Admittedly, I have not seen enough B-grade Westerns of the 1930s and '40s to be that familiar with Bob Steele's cowboy career. As it turns out, however, I definitely have seen some of his more high-profile, mainstream pictures. You probably have, too. For instance, Bob played the villainous Curley in the 1939 version of Of Mice and Men starring Burgess Meredith and Lon Chaney, Jr. Bob's other credits include The Big Sleep (1946), Rio Bravo (1959), McClintock! (1963), and Hang 'Em High (1968). Steele never worked with Ed Wood, but he did work with such famed directors as Howard Hawks, Don Siegel, William Wellman, and Michael Curtiz. On the small screen, Steele was a regular on the '60s frontier comedy F Troop as Trooper Duffy and made appearances on many of the big shoot 'em up shows of the era: Gunsmoke, Rawhide, Maverick, etc. He did some non-Western shows, too, including Family Affair, Judd for the Defense, and Then Came Bronson.
Starting in the mid-1950s, Bob Steele transitioned mainly to television while making occasional motion pictures. In 1966, somewhat embarrassingly, The Los Angeles Times mistakenly declared Steele dead. It seems a rodeo star with the same name had passed away. The actor -- then 59, still working steadily, and supposedly in good health -- set the Times straight. They corrected the mistake in their July 15, 1966 edition with a rather lengthy article by staff writer Paul Henniger.
|"I'm not dead!" declared Bob Steele.|
A little later that same year, on October 16, 1966, the Petaluma Argus-Courier printed a long, flattering article by Bill Soberanes about Bob Steele, presenting him as the last man standing of the old-time Western stars, the ones who didn't need stuntmen. Note, too, that Steele worked with the aforementioned Clyde Beatty.
|A flattering tribute to Bob Steele.|
As it turned out, Bob Steele kept working until 1974, finally ending his career with a supporting role in the somewhat forgotten thriller Nightmare Honeymoon starring Dack Rambo. He died on December 21, 1988 at the age of 81, having outlived his premature obituary by 22 and a half years. Touchingly, his actual obituary from the January 4, 1989 edition of the Petaluma Argus-Courier was also written by Bill Soberanes. (Despite what the article says, Steele was just shy of his 82nd birthday when he passed away.)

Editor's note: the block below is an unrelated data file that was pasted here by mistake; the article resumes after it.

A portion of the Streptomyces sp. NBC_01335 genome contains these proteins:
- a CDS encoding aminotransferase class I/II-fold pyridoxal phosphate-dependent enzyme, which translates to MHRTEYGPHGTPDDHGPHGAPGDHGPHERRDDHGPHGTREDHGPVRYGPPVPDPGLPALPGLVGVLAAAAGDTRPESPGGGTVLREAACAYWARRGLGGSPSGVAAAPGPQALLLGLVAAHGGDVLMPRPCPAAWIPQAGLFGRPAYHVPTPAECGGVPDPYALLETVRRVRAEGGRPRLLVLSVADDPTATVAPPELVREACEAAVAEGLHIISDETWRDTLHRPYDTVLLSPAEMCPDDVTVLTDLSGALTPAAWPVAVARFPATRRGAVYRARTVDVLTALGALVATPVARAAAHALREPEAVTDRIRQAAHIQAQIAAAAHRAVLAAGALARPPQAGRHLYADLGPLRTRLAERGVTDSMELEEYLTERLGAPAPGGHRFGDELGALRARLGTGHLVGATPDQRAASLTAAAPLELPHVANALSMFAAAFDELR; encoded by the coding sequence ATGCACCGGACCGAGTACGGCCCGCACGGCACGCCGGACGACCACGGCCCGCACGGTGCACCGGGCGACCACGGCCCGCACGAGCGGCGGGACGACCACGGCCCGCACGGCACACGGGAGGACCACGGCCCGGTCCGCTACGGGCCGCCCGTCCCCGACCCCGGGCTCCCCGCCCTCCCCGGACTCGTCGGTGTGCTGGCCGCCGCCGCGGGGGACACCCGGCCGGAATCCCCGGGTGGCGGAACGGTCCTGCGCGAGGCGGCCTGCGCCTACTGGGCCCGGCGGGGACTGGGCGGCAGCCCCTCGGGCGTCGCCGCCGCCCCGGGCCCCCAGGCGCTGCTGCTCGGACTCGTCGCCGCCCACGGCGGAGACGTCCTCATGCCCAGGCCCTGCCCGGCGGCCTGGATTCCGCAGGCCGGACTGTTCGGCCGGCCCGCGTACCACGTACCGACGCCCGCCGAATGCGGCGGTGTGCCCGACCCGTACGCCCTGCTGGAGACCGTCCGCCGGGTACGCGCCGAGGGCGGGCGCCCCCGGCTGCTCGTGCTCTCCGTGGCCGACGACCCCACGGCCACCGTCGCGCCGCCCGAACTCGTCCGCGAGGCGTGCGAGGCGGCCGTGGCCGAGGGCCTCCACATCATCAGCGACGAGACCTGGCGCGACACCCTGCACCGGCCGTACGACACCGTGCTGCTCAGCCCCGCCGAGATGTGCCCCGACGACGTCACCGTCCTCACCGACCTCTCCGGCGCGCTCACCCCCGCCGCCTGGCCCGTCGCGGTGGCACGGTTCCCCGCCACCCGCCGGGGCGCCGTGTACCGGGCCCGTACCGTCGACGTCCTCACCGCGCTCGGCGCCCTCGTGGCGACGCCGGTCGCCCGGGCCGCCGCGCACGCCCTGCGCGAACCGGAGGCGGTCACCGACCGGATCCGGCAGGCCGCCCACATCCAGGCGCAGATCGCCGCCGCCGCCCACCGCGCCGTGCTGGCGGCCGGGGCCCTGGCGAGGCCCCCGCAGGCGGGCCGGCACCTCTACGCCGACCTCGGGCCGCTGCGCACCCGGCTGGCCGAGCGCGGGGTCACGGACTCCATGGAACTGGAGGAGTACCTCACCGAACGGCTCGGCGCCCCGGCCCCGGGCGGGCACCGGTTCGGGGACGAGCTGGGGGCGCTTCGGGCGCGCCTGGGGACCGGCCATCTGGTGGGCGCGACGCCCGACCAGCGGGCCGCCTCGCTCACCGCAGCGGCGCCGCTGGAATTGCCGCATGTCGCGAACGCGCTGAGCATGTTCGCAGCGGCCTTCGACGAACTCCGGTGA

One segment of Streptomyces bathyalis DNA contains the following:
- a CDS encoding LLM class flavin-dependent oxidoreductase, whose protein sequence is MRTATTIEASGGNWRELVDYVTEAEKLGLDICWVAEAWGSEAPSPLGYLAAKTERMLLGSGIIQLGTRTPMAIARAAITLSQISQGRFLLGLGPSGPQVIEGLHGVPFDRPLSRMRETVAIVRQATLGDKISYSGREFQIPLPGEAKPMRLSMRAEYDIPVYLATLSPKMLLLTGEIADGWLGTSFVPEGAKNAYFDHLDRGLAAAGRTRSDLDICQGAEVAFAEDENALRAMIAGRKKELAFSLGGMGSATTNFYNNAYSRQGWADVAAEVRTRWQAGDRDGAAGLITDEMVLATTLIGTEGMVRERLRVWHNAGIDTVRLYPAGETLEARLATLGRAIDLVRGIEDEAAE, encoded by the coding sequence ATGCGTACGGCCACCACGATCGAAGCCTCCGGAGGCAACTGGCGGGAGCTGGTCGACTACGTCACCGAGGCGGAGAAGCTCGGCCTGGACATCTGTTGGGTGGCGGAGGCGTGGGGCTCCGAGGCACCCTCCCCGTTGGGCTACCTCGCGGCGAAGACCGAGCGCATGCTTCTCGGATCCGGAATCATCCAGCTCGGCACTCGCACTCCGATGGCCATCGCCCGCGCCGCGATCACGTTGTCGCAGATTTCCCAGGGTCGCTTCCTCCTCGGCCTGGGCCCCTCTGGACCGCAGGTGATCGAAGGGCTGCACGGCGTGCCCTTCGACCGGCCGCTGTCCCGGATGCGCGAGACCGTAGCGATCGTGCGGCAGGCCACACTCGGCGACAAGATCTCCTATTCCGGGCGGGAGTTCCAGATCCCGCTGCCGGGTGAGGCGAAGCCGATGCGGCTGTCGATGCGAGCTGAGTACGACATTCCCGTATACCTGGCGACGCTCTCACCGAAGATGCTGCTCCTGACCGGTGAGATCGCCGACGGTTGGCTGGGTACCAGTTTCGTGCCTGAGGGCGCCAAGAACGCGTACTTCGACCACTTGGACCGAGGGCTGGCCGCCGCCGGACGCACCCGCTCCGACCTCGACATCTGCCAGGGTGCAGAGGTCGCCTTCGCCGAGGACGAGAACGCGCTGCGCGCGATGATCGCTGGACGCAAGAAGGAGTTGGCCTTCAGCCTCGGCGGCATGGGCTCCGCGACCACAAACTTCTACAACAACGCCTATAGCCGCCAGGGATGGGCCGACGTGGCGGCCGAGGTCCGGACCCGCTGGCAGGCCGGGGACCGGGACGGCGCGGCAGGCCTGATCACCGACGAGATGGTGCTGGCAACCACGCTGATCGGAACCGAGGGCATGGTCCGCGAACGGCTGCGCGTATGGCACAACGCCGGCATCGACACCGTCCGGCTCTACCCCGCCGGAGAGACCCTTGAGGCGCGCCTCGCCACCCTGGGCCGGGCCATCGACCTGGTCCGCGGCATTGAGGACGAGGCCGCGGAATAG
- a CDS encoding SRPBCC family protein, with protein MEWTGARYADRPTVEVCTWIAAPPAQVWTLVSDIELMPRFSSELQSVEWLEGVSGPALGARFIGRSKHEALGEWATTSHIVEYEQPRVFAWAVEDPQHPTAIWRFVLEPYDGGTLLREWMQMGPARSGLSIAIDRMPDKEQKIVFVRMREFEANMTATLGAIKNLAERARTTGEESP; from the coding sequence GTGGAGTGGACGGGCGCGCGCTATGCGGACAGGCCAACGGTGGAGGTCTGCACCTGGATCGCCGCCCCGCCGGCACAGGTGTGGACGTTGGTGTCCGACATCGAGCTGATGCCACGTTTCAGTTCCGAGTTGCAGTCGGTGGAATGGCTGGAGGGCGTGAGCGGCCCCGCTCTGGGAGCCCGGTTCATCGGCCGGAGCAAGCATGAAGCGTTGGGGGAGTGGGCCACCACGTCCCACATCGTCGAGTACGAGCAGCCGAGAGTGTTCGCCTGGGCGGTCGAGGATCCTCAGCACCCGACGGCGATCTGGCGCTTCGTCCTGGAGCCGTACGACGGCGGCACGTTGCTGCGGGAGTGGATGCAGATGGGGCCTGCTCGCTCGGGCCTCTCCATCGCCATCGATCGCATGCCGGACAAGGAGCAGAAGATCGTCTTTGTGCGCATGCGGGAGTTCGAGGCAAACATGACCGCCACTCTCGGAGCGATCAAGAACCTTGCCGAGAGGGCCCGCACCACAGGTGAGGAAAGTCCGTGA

|It was the end of the trail for Bob Steele.|
We'll never know what magic (or anti-magic) Ed Wood and Bob Steele could have made together. Bob Steele of the Border Patrol would probably have been typical of Eddie's film and TV Westerns -- straightforward, moralistic, and a little on the bland side compared to, say, Glen or Glenda (1953). Ed Wood tended to rein in his eccentricities when he made cowboy pictures, such was his reverence for the genre. Meanwhile, The Ghoul Goes West remains one of the great "what if"s of Ed's entire career. We can only speculate what kind of movie might have resulted from that unfilmed, genre-hopping script.
Despite his extensive and varied filmography, Bob Steele is not an actor I would ever have noticed under normal circumstances. My dad was a great fan of cheapie Westerns and was a regular attendee of the Saturday matinees as a child. Perhaps he sat through a few Bob Steele pictures -- or a few dozen of them. If he were still around, I'd ask him. As it is, Bob remains an intriguing footnote in the career of Edward D. Wood, Jr.